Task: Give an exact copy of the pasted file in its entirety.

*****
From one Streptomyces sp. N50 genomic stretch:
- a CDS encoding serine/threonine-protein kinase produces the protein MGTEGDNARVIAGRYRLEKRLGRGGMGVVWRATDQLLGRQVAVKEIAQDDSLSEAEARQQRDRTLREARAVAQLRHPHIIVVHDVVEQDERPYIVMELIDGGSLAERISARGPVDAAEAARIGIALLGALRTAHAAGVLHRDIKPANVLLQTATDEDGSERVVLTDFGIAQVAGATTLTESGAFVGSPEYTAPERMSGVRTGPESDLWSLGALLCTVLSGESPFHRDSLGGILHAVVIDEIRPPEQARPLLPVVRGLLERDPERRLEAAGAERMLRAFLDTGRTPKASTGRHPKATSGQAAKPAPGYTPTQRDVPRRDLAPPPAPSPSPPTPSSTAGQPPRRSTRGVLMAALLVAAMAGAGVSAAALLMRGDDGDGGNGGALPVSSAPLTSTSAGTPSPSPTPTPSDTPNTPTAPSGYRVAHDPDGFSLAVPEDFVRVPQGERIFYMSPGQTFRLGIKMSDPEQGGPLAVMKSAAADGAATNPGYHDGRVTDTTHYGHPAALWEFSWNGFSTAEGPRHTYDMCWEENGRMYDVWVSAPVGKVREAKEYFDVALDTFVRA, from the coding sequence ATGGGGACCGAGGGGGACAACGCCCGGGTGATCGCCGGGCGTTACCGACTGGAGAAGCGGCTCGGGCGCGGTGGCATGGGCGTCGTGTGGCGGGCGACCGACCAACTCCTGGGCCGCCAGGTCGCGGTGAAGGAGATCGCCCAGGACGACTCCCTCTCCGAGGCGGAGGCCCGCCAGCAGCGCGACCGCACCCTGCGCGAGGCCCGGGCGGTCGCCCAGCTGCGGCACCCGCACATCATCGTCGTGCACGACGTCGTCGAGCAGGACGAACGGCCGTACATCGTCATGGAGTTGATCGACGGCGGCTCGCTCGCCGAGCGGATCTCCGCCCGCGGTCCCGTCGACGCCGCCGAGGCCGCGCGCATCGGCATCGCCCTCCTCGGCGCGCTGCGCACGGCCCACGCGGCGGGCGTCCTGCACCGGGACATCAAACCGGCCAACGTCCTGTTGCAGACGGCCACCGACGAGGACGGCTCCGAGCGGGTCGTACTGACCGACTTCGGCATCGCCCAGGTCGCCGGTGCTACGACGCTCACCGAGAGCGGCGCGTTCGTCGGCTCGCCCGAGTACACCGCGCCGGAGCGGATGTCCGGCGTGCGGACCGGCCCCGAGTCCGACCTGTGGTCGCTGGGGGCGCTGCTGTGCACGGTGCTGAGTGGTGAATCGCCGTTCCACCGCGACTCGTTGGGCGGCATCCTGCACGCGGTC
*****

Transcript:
From one Streptomyces sp. N50 genomic stretch:
- a CDS encoding serine/threonine-protein kinase produces the protein MGTEGDNARVIAGRYRLEKRLGRGGMGVVWRATDQLLGRQVAVKEIAQDDSLSEAEARQQRDRTLREARAVAQLRHPHIIVVHDVVEQDERPYIVMELIDGGSLAERISARGPVDAAEAARIGIALLGALRTAHAAGVLHRDIKPANVLLQTATDEDGSERVVLTDFGIAQVAGATTLTESGAFVGSPEYTAPERMSGVRTGPESDLWSLGALLCTVLSGESPFHRDSLGGILHAVVIDEIRPPEQARPLLPVVRGLLERDPERRLEAAGAERMLRAFLDTGRTPKASTGRHPKATSGQAAKPAPGYTPTQRDVPRRDLAPPPAPSPSPPTPSSTAGQPPRRSTRGVLMAALLVAAMAGAGVSAAALLMRGDDGDGGNGGALPVSSAPLTSTSAGTPSPSPTPTPSDTPNTPTAPSGYRVAHDPDGFSLAVPEDFVRVPQGERIFYMSPGQTFRLGIKMSDPEQGGPLAVMKSAAADGAATNPGYHDGRVTDTTHYGHPAALWEFSWNGFSTAEGPRHTYDMCWEENGRMYDVWVSAPVGKVREAKEYFDVALDTFVRA, from the coding sequence ATGGGGACCGAGGGGGACAACGCCCGGGTGATCGCCGGGCGTTACCGACTGGAGAAGCGGCTCGGGCGCGGTGGCATGGGCGTCGTGTGGCGGGCGACCGACCAACTCCTGGGCCGCCAGGTCGCGGTGAAGGAGATCGCCCAGGACGACTCCCTCTCCGAGGCGGAGGCCCGCCAGCAGCGCGACCGCACCCTGCGCGAGGCCCGGGCGGTCGCCCAGCTGCGGCACCCGCACATCATCGTCGTGCACGACGTCGTCGAGCAGGACGAACGGCCGTACATCGTCATGGAGTTGATCGACGGCGGCTCGCTCGCCGAGCGGATCTCCGCCCGCGGTCCCGTCGACGCCGCCGAGGCCGCGCGCATCGGCATCGCCCTCCTCGGCGCGCTGCGCACGGCCCACGCGGCGGGCGTCCTGCACCGGGACATCAAACCGGCCAACGTCCTGTTGCAGACGGCCACCGACGAGGACGGCTCCGAGCGGGTCGTACTGACCGACTTCGGCATCGCCCAGGTCGCCGGTGCTACGACGCTCACCGAGAGCGGCGCGTTCGTCGGCTCGCCCGAGTACACCGCGCCGGAGCGGATGTCCGGCGTGCGGACCGGCCCCGAGTCCGACCTGTGGTCGCTGGGGGCGCTGCTGTGCACGGTGCTGAGTGGTGAATCGCCGTTCCACCGCGACTCGTTGGGCGGCATCCTGCACGCGGTC